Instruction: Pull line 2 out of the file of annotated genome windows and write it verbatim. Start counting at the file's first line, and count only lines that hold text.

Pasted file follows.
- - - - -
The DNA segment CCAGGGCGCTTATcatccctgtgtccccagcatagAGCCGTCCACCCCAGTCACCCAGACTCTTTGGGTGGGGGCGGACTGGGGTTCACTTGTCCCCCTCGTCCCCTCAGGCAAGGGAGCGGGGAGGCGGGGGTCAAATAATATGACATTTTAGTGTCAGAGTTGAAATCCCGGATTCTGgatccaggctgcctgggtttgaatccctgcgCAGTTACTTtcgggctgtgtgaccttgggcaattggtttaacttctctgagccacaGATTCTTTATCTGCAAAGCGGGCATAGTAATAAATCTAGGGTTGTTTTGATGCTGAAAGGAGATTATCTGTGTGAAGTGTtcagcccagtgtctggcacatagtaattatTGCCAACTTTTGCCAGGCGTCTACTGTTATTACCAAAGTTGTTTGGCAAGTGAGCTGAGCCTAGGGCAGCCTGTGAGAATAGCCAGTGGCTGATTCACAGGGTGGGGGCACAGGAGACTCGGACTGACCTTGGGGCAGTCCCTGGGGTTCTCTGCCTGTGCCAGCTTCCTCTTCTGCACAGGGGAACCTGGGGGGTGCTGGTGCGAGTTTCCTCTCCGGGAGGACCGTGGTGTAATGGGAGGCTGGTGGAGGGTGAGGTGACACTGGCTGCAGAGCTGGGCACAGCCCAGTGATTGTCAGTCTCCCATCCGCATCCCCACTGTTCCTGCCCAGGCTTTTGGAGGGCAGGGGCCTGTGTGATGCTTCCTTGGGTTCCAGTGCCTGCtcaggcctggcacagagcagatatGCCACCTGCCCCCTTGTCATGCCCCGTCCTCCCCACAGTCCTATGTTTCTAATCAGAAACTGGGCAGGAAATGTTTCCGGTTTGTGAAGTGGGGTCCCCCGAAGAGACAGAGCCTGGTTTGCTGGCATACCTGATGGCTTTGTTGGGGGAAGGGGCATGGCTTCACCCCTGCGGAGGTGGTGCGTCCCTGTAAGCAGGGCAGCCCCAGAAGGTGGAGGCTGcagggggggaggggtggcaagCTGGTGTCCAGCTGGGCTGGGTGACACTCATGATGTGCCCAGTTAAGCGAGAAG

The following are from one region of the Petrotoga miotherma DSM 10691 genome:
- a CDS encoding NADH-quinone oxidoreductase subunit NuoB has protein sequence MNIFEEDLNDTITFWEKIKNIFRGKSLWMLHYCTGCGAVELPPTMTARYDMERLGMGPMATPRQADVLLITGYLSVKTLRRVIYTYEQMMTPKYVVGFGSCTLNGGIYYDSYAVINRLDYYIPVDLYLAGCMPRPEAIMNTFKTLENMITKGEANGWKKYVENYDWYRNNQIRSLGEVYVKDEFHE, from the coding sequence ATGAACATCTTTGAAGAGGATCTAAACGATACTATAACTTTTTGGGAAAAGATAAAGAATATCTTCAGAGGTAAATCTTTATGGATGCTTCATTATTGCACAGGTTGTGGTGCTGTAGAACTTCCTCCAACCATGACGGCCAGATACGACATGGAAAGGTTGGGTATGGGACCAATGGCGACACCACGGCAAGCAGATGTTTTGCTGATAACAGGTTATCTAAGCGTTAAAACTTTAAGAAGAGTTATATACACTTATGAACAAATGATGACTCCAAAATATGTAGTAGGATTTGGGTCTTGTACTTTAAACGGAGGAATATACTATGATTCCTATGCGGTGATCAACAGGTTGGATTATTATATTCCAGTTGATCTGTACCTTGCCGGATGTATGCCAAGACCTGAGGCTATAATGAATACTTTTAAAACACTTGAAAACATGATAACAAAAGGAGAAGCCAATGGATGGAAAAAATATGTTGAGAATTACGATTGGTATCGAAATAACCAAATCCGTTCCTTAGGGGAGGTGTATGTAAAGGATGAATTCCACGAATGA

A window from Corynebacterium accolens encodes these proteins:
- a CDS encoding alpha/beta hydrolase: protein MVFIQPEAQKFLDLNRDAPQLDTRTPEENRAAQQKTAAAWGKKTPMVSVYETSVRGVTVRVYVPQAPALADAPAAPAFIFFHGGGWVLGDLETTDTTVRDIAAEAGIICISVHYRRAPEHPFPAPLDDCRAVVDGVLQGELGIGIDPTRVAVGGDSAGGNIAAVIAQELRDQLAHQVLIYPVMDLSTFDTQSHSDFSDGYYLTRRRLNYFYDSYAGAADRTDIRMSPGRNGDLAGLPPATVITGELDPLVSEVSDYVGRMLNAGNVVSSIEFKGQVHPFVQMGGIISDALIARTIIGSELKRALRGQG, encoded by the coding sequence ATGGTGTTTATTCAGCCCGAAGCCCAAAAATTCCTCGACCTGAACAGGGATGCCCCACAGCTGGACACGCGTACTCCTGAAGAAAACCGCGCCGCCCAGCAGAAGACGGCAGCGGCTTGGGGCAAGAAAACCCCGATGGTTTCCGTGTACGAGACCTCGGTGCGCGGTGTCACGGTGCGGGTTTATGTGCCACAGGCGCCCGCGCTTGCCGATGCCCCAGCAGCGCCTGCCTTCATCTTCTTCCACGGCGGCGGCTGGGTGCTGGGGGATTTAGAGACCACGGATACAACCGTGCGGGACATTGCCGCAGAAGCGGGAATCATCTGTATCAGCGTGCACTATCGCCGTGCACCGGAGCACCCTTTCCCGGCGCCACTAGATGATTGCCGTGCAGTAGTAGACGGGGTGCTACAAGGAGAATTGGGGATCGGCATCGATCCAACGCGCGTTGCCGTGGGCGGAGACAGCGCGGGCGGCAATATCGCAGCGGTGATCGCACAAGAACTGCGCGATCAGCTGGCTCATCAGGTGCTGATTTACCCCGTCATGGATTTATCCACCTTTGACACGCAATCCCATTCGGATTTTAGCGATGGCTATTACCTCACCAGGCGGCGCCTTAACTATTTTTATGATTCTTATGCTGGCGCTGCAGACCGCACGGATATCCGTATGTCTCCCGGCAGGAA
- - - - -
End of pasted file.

The following are from one region of the Petrotoga miotherma DSM 10691 genome: